The storming of Brazil’s democratic institutions this weekend was no spontaneous ‘accident’.
Conspiratorial plots and appeals for a military coup have been circulating on far-right social media for months, and they predictably intensified after Luiz In?cio Lula da Silva defeated Jair Bolsonaro in the presidential election last October. They skyrocketed in the days before last weekend’s protests rocked Latin America’s largest country.
Most of the militants who targeted the National Congress, the Supreme Court, and the Presidential Palace simultaneously were menacing amateurs. Like most of the insurrectionists who stormed the US Capitol two years ago, they used the occasion to trash offices and take selfies – including with several police officers who seemed loath to intervene.
But make no mistake: this violent assault constitutes the most significant threat to Latin America’s largest democracy since the 1964 coup that ushered in two decades of military dictatorship.
Far-right protesters’ belief that the 2022 election was somehow “stolen” from Bolsonaro is not surprising. For years, Bolsonaro, his sons, and a clutch of advisers, influencers and political operatives known as the ‘hate cabinet’ have spoon-fed their supporters a steady diet of disinformation and misinformation.
The goal was always to undermine the foundations of democracy itself.
During Bolsonaro’s four years in office, he and his allies challenged the integrity of the electoral process and peddled spurious claims of rigged elections and malfunctioning electronic voting machines.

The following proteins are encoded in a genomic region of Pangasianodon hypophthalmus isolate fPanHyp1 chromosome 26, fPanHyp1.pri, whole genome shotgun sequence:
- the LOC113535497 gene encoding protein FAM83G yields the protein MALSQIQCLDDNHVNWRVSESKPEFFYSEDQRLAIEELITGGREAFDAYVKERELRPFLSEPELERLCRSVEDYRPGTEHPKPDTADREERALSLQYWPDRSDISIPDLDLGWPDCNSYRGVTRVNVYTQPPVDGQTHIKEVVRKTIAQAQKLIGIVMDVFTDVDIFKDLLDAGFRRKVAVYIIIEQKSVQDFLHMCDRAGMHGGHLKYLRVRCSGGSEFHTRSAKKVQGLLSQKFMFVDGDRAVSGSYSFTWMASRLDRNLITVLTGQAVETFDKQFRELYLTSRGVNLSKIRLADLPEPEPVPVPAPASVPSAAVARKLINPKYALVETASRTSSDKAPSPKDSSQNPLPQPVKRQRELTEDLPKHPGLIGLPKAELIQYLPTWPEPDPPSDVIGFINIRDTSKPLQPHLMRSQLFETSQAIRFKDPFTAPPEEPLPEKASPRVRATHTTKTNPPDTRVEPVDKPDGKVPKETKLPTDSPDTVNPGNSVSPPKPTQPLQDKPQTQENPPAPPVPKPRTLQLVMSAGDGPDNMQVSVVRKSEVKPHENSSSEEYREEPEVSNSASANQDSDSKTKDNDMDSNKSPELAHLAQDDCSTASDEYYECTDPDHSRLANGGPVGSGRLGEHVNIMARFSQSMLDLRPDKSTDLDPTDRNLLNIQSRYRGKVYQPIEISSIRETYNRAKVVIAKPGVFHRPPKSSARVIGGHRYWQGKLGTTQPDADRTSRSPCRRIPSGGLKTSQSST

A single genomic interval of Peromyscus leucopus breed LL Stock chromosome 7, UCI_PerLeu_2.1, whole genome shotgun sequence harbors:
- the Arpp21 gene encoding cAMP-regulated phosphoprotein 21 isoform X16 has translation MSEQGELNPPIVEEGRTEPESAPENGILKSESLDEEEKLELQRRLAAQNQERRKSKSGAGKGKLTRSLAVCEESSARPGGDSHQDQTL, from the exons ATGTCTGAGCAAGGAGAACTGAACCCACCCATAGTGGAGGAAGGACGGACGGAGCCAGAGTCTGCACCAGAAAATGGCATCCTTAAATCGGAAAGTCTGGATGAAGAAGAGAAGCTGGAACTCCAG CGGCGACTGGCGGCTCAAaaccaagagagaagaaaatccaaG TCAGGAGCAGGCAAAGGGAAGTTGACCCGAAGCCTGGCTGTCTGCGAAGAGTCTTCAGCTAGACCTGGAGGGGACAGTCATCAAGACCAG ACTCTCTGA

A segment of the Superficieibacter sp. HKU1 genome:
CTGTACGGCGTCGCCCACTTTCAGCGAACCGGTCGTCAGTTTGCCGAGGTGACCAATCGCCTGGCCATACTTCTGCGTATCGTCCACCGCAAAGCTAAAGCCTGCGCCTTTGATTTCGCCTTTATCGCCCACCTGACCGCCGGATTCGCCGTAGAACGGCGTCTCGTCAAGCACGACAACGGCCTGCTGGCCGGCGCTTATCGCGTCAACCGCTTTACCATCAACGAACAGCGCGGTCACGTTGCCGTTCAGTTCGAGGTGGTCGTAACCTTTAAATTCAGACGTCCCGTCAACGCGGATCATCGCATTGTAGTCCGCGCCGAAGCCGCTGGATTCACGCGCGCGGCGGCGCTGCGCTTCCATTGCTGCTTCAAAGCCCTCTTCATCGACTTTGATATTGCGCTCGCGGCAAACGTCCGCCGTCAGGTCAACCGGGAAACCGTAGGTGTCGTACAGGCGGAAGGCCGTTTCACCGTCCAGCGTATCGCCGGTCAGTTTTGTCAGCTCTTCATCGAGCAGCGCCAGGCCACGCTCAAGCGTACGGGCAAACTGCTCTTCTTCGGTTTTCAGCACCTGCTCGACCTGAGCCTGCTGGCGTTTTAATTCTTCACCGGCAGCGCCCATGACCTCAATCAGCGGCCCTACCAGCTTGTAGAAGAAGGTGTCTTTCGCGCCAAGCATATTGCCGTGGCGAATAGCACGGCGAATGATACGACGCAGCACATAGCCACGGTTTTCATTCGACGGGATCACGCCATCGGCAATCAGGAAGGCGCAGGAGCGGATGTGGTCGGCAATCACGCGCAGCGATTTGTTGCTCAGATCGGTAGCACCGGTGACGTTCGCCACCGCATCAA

Bolsonaro then lit the fuse for the attack and fled the scene of the crime. Rather than participating in Lula’s inauguration – in keeping with the country’s democratic tradition – he decamped to a rented house in Orlando, Florida. He has denied any involvement in his supporters’ behaviour.
The parallels between Brazil’s violent protests and the January 6, 2021, insurrection in the United States are also not an accident. Bolsonaro is a fervent admirer of former US President Donald Trump, and he has been advised by former Trump aides such as Steve Bannon and Jason Miller, including in the weeks following his election loss.
After meeting with Trump and his aides in November, Bolsonaro’s son, Eduardo, circulated a video of Bannon spewing conspiracy theories about Lula’s supposed use of voting machines to steal the election.
Following the January 6 insurrection in the US, Eduardo Bolsonaro claimed that, had the protesters been more organised, they “would have the firepower to assure nobody (among the rioters) would die, kill all the cops inside – or the congressmen they hate so much”. Bannon has since enlisted Eduardo Bolsonaro to serve as the South American emissary for his own global populist campaign, The Movement.
Like Trump in 2020, Bolsonaro refused to concede the election. Instead, he and his sons vigorously contested the validity of the process, tried to overturn the results in the courts, challenged the legitimacy of the incoming president, and urged their supporters to take to the streets.
Some of Bolsonaro’s most devout followers heeded the call, setting up physical encampments in the capital, Bras?lia, organising protests, encouraging truckers to set-up blockades, and spreading social-media messages advocating a military intervention to prevent Lula from assuming power – an endgame the Bolsonaro family regularly hinted at in the past.